It's 7:02 pm. I just walked in the door from a long afternoon/evening of planning tomorrow's lesson and grading stacks and stacks of papers. Upon walking in the door, I immediately let the dog out, went upstairs, opened a can of black beans for dinner, and now I'm blogging. I'm hoping to head out to the gym tonight, and maybe buy some lightbulbs so I don't have to take a shower in the dark again tomorrow morning, but otherwise, this is my life.
The current stress is the field trip. I'm taking 75 kids to see Center Stage's production of Death and the Maiden on Thursday morning. The tickets cost $15/each, and I had to put it all on my credit card to ensure the show wouldn't be sold out. Now is the time to book the buses, and I priced them all last week, and finally found a company that, for $340, would take us to the play, then take us to the Inner Harbor to eat lunch at HarborCourt, and then back to school. They faxed me the bill today - it's $680. I called the place, and it's actually $340/a bus. That's going to increase the per-student cost to go to this field trip to $25. And all that money is channeling through me in coins and crumbly dollar bills and personal checks from parents made out to me. I hate dealing with money and I really just need a personal assistant for all this. I'm pretty sure I'll end up getting screwed out of a hundred dollars or so. I can just feel it. I hope it's worth it!
The good thing is that, lately, I'm having a lot of good moments with students. I've taught these kids for two months now, and am really starting to get to know a lot of them well. I know that Darryl needs to sit right in front of me to do his work, but, when he does that, he's able to produce great stuff. I've learned that Robyn is all bark and not bite; she seems like she has an attitude, but she really cares a lot about her learning and is a conscientious student. I have discovered that Cam's horrible handwriting does not hide his thoughtful ideas; I have realized that I really taught Anthony well last year because now, teaching him again, he's heads and shoulders ahead of the rest of the class. I know that I can make fun of Cheyene when she asks a silly question by saying, "Don't be a D.A." and she will know that I mean "Dumb Ass" but I will feign ignorance and say I meant "District Attorney" because she was arguing, and she will laugh and laugh. I've realized the boy in 8th period with the cornrows might be one of the most brilliant kids I've ever taught, with a love for language and trying new words that I wish all my kids had - his classmates call him "Mr. Dictionary." I'm learned that Jasmyn with the eyes doesn't just seem smart because she has intelligent eyes, but she actually is; she says some of the most perceptive, evocative things in class so my initial stereotype of her as intelligent was well deserved.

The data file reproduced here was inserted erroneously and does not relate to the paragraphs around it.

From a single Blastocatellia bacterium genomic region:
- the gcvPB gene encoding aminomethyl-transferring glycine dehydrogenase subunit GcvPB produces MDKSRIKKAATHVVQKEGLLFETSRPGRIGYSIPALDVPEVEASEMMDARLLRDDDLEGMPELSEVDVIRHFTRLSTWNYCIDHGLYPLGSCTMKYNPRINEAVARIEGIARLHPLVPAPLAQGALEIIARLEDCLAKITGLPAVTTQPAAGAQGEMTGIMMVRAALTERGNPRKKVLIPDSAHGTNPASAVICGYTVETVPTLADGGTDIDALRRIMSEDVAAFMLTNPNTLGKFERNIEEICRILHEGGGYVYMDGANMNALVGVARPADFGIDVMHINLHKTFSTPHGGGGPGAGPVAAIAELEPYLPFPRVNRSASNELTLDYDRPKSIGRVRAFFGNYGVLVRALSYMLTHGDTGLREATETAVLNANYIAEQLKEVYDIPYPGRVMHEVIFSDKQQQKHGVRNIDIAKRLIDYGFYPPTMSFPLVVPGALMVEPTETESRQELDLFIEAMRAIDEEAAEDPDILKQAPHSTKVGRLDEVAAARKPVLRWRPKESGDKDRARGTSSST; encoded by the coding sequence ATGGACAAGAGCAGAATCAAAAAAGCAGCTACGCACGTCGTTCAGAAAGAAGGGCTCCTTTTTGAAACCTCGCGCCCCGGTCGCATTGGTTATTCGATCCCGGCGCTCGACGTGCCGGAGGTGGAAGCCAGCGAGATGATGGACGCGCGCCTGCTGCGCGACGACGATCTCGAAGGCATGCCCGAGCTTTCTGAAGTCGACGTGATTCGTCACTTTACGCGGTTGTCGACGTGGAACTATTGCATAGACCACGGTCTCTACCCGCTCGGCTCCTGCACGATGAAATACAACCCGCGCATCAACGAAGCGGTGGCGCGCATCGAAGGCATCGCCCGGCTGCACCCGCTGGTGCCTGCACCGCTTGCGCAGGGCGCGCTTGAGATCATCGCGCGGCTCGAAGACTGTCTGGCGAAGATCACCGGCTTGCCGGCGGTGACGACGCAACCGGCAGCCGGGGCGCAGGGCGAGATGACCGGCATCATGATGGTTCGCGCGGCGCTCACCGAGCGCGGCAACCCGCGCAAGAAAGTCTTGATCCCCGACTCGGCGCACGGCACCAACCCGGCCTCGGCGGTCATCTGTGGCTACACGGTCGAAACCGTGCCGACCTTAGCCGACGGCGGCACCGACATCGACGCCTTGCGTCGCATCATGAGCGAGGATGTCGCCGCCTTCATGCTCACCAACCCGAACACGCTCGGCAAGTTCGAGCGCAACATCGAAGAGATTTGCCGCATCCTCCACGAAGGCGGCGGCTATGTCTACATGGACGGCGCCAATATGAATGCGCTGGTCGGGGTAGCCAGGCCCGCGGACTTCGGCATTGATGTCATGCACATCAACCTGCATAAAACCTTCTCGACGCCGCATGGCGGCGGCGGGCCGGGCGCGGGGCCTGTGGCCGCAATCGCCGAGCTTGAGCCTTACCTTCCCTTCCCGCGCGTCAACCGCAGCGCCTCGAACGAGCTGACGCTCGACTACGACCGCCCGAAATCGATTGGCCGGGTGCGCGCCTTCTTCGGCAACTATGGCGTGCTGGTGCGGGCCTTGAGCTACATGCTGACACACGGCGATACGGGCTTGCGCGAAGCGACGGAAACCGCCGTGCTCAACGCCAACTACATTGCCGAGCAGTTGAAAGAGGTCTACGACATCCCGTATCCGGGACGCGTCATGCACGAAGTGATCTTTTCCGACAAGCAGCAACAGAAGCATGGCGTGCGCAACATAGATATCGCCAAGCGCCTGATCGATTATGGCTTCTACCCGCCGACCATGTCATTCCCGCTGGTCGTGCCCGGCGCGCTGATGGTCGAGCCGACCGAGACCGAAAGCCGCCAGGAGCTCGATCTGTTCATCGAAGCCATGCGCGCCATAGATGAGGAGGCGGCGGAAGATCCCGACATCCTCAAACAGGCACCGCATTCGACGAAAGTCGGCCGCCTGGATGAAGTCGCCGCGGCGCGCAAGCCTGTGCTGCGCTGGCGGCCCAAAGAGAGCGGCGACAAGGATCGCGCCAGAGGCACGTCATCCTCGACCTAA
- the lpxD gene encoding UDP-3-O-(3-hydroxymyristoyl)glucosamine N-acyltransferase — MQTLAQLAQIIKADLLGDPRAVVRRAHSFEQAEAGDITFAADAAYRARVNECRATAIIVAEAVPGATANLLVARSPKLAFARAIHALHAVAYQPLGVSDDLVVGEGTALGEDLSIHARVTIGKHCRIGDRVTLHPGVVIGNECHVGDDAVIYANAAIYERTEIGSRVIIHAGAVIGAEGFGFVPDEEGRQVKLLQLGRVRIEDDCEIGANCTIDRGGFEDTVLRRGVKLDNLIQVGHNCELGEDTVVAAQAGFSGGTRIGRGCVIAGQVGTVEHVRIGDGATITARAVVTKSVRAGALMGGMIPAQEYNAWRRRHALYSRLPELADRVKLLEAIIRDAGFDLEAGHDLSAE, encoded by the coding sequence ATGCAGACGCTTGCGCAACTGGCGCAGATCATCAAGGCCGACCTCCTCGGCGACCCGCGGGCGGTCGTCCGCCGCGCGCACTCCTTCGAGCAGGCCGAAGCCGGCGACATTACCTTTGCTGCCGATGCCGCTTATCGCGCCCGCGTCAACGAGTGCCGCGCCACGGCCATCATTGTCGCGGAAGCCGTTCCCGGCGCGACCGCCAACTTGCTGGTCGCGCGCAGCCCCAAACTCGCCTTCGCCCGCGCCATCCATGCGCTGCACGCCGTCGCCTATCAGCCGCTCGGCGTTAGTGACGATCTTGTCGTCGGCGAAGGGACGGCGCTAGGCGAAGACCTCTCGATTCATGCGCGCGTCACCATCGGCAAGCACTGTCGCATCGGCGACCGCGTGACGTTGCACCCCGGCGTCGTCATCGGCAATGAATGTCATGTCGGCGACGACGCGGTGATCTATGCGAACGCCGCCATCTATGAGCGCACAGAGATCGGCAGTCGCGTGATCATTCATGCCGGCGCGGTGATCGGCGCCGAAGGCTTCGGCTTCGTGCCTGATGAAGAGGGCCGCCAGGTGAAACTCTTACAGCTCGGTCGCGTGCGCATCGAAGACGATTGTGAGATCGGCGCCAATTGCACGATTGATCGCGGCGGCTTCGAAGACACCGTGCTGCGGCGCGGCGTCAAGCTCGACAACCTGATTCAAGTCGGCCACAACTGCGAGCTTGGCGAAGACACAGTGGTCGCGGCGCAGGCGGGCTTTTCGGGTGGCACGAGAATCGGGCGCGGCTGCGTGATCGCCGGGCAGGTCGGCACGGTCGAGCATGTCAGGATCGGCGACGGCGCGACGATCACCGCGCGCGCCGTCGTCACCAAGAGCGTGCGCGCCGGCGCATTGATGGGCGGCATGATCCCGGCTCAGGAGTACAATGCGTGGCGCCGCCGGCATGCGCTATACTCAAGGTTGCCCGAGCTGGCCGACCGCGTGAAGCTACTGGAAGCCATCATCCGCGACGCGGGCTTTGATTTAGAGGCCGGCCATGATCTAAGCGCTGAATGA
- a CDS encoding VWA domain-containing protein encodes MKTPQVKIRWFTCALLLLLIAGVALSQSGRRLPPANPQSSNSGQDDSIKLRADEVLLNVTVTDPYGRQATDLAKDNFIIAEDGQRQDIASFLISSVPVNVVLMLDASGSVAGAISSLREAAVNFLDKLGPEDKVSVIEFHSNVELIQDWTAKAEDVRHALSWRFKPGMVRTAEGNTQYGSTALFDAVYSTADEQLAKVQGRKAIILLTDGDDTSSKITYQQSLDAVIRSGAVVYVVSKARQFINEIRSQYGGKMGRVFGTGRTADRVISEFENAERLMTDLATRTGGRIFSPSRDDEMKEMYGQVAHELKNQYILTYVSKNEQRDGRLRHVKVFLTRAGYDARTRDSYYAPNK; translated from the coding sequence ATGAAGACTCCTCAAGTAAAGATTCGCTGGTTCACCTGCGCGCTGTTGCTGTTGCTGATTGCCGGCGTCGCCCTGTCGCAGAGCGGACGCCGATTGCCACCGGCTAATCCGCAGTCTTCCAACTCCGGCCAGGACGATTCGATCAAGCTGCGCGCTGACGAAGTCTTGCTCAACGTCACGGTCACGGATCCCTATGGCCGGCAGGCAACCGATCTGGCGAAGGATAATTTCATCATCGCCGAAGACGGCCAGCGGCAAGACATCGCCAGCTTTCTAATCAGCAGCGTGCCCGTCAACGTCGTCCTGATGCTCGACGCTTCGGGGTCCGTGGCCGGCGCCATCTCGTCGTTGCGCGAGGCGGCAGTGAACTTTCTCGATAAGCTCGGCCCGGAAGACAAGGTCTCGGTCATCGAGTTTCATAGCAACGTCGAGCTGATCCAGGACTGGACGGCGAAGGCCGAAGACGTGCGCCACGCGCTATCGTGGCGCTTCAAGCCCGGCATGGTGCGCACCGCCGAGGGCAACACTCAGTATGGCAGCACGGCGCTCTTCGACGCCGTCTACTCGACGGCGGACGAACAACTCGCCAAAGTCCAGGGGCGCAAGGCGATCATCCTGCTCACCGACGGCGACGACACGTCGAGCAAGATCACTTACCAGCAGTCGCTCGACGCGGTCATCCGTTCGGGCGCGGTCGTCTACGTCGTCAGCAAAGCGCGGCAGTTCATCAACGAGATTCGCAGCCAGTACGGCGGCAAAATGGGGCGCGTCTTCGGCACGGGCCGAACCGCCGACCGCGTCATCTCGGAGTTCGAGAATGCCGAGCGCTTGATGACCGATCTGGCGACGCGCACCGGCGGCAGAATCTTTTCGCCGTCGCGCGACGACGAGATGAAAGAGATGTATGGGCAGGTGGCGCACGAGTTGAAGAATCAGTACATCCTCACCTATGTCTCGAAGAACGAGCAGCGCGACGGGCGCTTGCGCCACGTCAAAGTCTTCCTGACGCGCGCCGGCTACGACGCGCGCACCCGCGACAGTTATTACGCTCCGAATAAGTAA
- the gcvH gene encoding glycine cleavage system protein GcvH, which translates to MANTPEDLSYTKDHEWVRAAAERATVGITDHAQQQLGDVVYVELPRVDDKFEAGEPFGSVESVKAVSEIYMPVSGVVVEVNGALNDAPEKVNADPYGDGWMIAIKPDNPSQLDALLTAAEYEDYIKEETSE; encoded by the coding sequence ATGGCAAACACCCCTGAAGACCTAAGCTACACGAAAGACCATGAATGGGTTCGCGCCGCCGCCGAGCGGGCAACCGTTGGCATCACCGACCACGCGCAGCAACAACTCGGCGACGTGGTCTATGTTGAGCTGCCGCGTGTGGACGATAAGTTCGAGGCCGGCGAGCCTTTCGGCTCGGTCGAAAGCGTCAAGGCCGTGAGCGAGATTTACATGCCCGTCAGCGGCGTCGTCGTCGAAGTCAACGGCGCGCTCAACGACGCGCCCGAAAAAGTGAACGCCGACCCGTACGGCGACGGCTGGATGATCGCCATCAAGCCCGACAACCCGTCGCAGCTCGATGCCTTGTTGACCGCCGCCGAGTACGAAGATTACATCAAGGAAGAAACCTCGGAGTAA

So, yes, I'm getting to know these kids. I wish 3rd period was a little nicer (every time I even pause to breathe, they take that as an opportunity to start running their mouths) and that 8th period was a little less whiny, and that all the classes were smaller, but it's turning out to be a pretty good year.
Mental note: The first two paragraphs of this post are depressing as hell, so I made it a point to try to cheer myself up by remembering the good parts of school, and did so. Now I feel revived. Hmmm. I should do that more often.
Hathos Alert - Juggalos on OKCupid tumblr: Ryan Broderick rounds up some choice pics.
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